Ending SARS or SWAT is not really a problem. Occupying Lekki Tollgate is not necessarily the solution to how fundamentally depowered our security forces are. The point is the so-called “forces beyond our control,” who have been institutionally ingrained in the social fabrics of the polity, are unilaterally masking up the malfeasance and misdemeanor and masochism wrought by the security personnel. More teeth-gnashing problems persist in the North, by the way, demanding urgent and immediate attention and intervention. And the North geographically covers 2/3 of the Nigerian territories and borders. (The devastating Fulani-herdsmen crisis is as yet a firestorm in the firmament fervently fomented by some group of warmongers.) Time and again, parents and guardians are pathetically distressed and perennially disturbed by the looping and looming of these terrorists threatening the lives of their wards every now and then. It’s a simultaneous shame that while the pandemic would not let the students learn, the bandits themselves are harum-scarum proving to be more vindictively unvaccinated. As we are on the threshold of shipping in COVID-19 vaccines, we should be inspired by the Kagara abduction, this time invoking death, in providing lasting jabs, since, jointly, both of them are existential threats to human existence and coexistence.
We should begin to be concerned about the power of inclusive politics hinged on uniting the federal entities of the country. All ideological and cultural biases should be burnt out in the social exercise of seeing and treating each other the same way. Inclusive politics is also a necessary narrow-for-a-broad-purpose tool that can and should resuscitate our ties with other nations, especially economically, where we have been uncontrollably, and inevitably, operating on budget deficit exacerbating our gross domestic product. But, as they say, charity begins at home. And we can start commensurately by focusing, much more, on export substitution; intelligently diversifying our revenues into agricultural sectors; and defunding budgetary allocations lavished out on in-statu-pupillari officials.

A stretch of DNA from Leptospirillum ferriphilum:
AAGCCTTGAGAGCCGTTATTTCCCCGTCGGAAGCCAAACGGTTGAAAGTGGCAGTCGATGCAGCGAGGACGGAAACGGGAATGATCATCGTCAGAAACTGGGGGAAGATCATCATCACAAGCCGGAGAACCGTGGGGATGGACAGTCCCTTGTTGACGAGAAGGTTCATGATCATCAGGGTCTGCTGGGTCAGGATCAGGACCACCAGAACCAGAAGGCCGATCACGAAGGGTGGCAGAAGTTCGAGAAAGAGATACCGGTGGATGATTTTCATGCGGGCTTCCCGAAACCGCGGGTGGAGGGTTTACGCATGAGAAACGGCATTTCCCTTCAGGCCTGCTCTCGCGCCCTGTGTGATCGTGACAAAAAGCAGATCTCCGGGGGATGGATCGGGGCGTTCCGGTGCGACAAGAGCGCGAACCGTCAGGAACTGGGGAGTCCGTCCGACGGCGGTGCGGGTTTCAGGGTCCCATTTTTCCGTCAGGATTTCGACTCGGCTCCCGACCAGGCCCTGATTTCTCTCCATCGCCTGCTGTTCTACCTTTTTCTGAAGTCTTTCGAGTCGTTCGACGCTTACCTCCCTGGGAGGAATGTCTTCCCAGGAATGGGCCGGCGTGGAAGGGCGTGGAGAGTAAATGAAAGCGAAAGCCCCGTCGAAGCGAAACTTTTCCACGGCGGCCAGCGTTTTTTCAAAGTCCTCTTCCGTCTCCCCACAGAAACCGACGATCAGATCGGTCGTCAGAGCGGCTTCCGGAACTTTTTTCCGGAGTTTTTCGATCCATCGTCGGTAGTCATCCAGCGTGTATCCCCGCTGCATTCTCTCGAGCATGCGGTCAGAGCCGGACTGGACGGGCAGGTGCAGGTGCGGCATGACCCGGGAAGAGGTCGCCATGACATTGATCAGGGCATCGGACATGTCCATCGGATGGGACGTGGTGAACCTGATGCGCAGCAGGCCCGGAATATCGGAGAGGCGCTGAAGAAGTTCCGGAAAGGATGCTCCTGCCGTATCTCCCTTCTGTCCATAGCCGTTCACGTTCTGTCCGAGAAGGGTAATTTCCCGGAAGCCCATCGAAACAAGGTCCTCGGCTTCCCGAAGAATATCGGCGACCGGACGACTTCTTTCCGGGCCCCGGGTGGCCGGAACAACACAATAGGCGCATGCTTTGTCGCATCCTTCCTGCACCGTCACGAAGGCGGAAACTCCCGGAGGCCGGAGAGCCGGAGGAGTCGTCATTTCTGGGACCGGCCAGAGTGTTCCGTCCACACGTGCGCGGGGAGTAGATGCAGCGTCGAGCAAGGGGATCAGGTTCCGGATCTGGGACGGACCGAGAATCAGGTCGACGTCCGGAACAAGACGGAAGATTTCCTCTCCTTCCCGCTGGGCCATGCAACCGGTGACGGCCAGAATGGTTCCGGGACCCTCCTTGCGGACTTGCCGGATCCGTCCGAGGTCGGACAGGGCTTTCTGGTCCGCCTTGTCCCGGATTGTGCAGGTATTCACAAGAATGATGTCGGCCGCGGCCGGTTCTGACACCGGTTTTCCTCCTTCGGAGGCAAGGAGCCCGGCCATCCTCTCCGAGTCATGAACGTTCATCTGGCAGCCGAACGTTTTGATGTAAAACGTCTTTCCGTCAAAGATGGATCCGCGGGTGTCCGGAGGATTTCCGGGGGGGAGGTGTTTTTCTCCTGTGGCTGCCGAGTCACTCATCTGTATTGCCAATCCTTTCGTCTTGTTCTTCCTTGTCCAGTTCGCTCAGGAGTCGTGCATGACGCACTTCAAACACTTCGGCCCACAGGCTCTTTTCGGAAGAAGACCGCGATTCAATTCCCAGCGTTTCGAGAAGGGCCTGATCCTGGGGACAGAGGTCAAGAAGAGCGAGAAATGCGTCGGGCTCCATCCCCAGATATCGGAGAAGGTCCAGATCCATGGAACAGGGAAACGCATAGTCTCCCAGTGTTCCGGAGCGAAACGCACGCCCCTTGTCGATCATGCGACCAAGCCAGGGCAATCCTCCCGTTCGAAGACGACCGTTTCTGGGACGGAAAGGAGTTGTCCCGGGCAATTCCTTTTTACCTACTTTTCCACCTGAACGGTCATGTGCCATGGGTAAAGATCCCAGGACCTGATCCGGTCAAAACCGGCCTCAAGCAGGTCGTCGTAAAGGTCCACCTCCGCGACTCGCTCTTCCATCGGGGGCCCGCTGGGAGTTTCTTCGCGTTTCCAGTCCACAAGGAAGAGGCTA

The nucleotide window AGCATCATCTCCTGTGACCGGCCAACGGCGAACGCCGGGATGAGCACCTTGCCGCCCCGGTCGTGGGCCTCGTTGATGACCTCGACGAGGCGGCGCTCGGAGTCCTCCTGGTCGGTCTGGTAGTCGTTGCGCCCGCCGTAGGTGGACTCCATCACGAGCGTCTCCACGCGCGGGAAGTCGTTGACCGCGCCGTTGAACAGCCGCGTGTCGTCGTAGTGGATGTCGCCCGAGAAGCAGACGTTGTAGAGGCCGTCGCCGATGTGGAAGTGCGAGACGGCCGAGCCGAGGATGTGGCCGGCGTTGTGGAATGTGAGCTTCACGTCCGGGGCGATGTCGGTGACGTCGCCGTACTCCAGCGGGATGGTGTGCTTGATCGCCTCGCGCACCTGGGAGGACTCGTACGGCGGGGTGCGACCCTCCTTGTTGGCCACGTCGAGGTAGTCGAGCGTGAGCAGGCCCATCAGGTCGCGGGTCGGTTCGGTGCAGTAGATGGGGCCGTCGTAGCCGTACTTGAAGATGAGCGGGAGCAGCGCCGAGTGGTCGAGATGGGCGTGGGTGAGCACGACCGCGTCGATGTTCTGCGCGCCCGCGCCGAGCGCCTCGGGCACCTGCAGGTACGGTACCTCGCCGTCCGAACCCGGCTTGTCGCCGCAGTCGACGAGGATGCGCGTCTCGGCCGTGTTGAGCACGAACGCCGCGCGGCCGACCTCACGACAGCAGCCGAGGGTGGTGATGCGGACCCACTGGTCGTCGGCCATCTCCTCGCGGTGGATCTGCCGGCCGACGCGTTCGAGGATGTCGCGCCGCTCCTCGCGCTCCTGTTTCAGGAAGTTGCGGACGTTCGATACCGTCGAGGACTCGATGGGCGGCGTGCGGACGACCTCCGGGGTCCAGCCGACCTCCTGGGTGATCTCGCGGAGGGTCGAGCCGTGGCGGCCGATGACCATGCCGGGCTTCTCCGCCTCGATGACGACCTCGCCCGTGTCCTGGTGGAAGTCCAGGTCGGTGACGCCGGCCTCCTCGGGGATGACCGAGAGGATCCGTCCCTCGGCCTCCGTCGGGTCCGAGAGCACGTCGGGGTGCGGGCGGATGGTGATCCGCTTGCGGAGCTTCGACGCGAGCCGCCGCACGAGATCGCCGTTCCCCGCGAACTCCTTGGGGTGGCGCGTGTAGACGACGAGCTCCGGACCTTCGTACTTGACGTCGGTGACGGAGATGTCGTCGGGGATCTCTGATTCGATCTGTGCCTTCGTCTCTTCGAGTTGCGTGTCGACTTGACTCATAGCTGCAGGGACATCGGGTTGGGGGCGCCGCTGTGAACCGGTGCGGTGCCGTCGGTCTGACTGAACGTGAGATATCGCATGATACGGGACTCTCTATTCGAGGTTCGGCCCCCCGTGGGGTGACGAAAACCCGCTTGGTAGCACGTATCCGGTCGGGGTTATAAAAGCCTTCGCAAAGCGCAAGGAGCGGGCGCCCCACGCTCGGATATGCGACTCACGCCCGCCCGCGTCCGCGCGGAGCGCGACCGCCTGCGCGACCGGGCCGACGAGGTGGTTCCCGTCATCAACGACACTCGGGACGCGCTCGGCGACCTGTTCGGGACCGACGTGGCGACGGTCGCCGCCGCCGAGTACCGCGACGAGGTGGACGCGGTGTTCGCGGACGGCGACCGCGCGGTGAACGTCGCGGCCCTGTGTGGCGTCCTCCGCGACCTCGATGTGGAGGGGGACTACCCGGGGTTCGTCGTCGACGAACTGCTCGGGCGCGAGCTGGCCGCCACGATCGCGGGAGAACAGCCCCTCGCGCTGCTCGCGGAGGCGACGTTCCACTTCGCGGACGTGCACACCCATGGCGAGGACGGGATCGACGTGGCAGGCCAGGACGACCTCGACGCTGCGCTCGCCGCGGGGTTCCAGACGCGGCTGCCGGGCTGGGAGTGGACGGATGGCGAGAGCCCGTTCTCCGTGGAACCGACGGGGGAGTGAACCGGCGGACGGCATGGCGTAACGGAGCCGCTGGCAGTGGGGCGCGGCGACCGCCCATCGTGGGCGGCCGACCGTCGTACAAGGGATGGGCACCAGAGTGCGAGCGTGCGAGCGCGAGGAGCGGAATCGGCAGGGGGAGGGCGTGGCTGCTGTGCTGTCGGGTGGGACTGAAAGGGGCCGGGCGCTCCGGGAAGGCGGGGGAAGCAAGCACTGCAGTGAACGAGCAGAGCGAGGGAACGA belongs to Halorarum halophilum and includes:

Security of schoolboys and girls should be of tremendous duty to be embraced in season and out of season. It’s a collective responsibility of ensuring the outrage in the North is denoisified. And I also think that all modes of learning, for now, should be virtual as the government sees to the matter. It’s not impossible, in the long run, to build impenetrable walls of Jericho around the cities and towns of Northern states. Experience is a good teacher; but it can only be better if we learn from its pleasant and unpleasant teachings by doing the right things at the right times; and it could only be best if we conscientiously and consciously abide therein by carrying out the lessons therefrom.
Ige writes from Lagos via [email protected]